6 Business Lessons from Billionaire Mark Cuban

  • “It was definitely the best bar in town,” said Wayne Winston, who taught Cuban a statistics course at Indiana. “I don’t think I’ve had a student since who’s started a business while they were in school.”
6 business lessons from billionaire Mark Cuban
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“The best way to predict the future is to invent it.” — Mark Cuban 

Mark Cuban is one of the most well-known entrepreneurs in today’s America. With a net worth of over $4.3 billion, he featured in the top 200 of 2019 Forbes 400 list. The 62-year-old is the chairman of AXS TV, co-owns Landmark Theatres and Magnolia Pictures and owns the Dallas Mavericks basketball team. The entrepreneur is also known for his gender sensitivity. In 2018, following a probe by former New Jersey attorney general Anne Milgram revealed widespread harassment of women employees of the Mavericks organization, Cuban donated $10 million to bodies that aid victims of domestic violence and promote recruitment of women in leadership roles. Cuban is also known for his social media arguments or courtside theatrics at Dallas Mavericks’ matches or NBA-related controversies or appearing as an investor on ‘Shark Tank’. The man gets a big publicity but most of that is because of the fact that he is a successful man.  

Cuban’s life history in brief: 

Born in Pittsburgh, Pennsylvania, on July 31 to Norton Cuban and Shirley, Cuban grew up in Mount Lebanon, a Pittsburgh suburb. His paternal grandfather changed the Jeiwsh family’s name from Chabenisky to Cuban after it immigrated from Russia. Cuban’s maternal grandparents, who were also Jewish, came from Romania. Cuban was only 12 when he made his first step into business. He sold milk and garbage bags to bear the price of a pair of expensive basketball shoes. He then sold stamps and coins and at the age of 16, a strike called by Pittsburgh Post-Gazette gave him a profit opportunity as he ran newspapers from Cleveland to Pittsburgh. He also gave disco lessons to girls for $25 an hour. The entrepreneur in the man became evident at a young age as he made his way to the top. In 1981, as Cuban neared the conclusion of his bachelor’s degree in business, he opened a pub in Bloomington, Indiana, called Motley’s. Wayne Winston, who was Mark’s statistics teacher in Indiana, called it the “best bar in town” and even complimented his student saying he never had another student who started a business while studying.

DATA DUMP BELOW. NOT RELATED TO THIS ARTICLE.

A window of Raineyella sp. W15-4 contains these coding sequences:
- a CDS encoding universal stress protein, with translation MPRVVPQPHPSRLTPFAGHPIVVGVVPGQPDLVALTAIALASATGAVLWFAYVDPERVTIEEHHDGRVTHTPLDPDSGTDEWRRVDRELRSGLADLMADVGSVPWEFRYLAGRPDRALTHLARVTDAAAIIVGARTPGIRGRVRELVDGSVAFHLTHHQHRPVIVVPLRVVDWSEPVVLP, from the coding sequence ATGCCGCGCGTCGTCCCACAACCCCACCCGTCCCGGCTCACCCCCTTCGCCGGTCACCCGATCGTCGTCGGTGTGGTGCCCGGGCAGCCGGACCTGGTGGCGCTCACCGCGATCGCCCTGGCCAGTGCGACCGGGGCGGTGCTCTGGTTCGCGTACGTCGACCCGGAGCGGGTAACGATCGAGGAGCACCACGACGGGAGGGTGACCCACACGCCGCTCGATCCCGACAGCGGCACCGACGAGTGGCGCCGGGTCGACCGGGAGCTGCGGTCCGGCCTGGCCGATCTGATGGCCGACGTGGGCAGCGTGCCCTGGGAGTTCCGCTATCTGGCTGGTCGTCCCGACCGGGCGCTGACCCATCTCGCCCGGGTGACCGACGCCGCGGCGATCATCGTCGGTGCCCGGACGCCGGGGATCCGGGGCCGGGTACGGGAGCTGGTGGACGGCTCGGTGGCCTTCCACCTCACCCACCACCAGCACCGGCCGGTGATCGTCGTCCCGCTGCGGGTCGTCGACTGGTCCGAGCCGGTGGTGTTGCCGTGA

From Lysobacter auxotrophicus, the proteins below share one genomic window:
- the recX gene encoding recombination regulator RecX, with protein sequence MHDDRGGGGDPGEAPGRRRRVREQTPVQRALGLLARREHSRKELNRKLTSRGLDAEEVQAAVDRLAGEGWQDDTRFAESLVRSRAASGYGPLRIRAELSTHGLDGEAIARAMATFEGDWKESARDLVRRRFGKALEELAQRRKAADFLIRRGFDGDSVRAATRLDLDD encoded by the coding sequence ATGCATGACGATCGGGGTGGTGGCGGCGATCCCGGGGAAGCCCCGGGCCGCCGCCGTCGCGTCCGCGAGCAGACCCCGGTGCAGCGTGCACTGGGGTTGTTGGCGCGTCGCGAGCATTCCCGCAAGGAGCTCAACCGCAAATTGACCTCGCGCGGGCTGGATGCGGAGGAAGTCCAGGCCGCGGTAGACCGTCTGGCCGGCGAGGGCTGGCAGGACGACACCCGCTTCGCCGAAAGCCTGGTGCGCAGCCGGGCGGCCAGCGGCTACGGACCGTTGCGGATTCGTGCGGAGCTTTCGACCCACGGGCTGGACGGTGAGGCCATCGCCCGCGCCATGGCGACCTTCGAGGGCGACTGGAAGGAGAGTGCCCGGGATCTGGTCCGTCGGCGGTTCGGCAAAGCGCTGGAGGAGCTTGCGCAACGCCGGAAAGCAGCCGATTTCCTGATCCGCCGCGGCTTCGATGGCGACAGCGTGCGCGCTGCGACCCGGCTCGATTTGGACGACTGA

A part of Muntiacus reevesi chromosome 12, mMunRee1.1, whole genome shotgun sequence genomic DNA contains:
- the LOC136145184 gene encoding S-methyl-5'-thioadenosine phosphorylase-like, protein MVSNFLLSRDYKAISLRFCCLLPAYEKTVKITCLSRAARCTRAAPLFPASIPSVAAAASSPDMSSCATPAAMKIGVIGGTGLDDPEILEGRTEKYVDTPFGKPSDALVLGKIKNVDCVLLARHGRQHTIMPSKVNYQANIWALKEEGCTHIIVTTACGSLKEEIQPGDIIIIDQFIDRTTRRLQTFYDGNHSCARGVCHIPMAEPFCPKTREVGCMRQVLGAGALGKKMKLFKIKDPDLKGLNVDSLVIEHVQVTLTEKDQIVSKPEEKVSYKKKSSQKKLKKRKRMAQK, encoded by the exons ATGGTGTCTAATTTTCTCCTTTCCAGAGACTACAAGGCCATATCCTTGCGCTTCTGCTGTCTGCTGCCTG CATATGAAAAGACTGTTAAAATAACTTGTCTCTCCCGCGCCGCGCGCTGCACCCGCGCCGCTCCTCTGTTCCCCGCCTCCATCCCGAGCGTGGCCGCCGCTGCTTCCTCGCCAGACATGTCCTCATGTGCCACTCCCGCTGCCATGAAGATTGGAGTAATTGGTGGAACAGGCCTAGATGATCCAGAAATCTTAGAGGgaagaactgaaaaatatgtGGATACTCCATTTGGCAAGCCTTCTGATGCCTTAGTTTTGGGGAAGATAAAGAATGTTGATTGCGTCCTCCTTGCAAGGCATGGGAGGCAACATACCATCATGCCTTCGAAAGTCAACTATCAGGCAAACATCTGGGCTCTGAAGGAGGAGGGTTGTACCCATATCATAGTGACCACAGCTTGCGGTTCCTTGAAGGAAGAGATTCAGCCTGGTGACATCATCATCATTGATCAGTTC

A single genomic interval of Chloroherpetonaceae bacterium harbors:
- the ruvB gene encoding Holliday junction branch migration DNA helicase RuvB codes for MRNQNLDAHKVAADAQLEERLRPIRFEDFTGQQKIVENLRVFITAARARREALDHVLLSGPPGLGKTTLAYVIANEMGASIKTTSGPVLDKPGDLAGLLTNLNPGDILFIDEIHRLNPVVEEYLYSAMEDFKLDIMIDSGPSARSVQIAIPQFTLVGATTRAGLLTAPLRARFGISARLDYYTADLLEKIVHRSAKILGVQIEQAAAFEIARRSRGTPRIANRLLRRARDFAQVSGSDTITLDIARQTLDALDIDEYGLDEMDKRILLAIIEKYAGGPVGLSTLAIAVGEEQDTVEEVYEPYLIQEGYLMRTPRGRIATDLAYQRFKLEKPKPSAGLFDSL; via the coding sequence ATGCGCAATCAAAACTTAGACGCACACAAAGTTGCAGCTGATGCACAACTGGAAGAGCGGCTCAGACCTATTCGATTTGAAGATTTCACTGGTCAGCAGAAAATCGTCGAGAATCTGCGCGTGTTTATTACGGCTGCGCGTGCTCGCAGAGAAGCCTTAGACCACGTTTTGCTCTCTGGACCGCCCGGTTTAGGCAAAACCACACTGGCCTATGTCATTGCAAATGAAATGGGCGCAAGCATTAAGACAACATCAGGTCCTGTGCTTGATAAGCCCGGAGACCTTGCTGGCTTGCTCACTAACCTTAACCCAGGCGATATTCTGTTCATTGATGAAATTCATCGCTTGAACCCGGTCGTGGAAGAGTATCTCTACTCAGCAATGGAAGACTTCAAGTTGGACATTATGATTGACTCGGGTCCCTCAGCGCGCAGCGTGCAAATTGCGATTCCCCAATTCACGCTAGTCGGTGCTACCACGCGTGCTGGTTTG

“It was definitely the best bar in town,” said Wayne Winston, who taught Cuban a statistics course at Indiana. “I don’t think I’ve had a student since who’s started a business while they were in school.” 

After completing his college, Cuban went to Dallas and started a computer consulting company MiroSolutions  irrespective of the fact that he did not have formal training ever. In 1991, he sold the firm to CompuServe and it made him a millionaire. He was only 31 then. Five years later, Cuban set up Broadcast.com after he was disappointed with the fact that he could not listen to Hoosiers basketball games on the radio in Texas. He sold it to Yahoo! for $5.7 billion and made almost all of Broadcast.com’s employees millionaires overnight.